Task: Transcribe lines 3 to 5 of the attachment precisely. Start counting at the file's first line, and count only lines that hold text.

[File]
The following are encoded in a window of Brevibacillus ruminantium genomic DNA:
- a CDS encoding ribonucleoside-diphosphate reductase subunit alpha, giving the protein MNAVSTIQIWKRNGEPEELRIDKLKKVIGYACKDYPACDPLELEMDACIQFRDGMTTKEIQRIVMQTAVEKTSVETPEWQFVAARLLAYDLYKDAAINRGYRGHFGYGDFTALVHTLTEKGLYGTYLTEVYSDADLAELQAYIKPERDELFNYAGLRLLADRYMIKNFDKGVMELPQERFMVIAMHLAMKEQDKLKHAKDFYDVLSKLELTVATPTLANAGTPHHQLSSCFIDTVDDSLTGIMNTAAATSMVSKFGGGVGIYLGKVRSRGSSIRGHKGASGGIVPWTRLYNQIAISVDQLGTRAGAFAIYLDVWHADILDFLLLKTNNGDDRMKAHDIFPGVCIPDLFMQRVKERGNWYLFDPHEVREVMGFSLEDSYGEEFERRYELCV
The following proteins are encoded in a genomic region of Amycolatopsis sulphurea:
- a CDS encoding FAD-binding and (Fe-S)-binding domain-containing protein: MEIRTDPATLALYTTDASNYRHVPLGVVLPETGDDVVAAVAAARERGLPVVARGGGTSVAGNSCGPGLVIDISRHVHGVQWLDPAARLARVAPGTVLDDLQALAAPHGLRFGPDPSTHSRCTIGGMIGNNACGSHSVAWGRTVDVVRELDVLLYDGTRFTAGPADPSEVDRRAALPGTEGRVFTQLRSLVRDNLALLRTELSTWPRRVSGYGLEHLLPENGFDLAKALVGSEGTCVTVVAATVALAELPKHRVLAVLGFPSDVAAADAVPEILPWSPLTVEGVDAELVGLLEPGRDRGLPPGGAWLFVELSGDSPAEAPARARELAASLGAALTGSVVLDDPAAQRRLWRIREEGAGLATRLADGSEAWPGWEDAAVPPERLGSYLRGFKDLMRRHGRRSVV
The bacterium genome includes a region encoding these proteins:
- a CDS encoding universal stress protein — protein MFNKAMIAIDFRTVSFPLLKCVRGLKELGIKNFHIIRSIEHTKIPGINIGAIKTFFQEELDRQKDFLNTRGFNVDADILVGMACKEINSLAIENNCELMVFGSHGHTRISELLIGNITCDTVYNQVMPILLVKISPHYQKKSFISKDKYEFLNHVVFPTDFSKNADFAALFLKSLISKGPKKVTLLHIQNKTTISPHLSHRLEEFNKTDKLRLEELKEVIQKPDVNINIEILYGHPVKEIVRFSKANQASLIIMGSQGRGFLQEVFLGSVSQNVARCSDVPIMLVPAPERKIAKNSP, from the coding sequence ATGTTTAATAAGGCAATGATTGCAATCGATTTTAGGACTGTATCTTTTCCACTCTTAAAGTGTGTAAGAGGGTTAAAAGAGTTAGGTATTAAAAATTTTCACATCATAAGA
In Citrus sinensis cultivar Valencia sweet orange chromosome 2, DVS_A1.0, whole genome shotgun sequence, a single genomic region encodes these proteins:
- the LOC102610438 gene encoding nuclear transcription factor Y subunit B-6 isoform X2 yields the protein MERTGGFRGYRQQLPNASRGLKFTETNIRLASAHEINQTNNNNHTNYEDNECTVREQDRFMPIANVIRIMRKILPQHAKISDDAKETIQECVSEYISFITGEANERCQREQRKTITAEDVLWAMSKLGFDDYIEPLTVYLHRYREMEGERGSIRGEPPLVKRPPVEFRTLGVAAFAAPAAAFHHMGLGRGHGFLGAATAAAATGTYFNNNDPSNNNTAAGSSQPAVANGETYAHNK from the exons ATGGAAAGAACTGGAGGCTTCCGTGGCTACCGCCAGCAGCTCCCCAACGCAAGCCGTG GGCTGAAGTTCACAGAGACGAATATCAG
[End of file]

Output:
The following proteins are encoded in a genomic region of Amycolatopsis sulphurea:
- a CDS encoding FAD-binding and (Fe-S)-binding domain-containing protein: MEIRTDPATLALYTTDASNYRHVPLGVVLPETGDDVVAAVAAARERGLPVVARGGGTSVAGNSCGPGLVIDISRHVHGVQWLDPAARLARVAPGTVLDDLQALAAPHGLRFGPDPSTHSRCTIGGMIGNNACGSHSVAWGRTVDVVRELDVLLYDGTRFTAGPADPSEVDRRAALPGTEGRVFTQLRSLVRDNLALLRTELSTWPRRVSGYGLEHLLPENGFDLAKALVGSEGTCVTVVAATVALAELPKHRVLAVLGFPSDVAAADAVPEILPWSPLTVEGVDAELVGLLEPGRDRGLPPGGAWLFVELSGDSPAEAPARARELAASLGAALTGSVVLDDPAAQRRLWRIREEGAGLATRLADGSEAWPGWEDAAVPPERLGSYLRGFKDLMRRHGRRSVV
The bacterium genome includes a region encoding these proteins: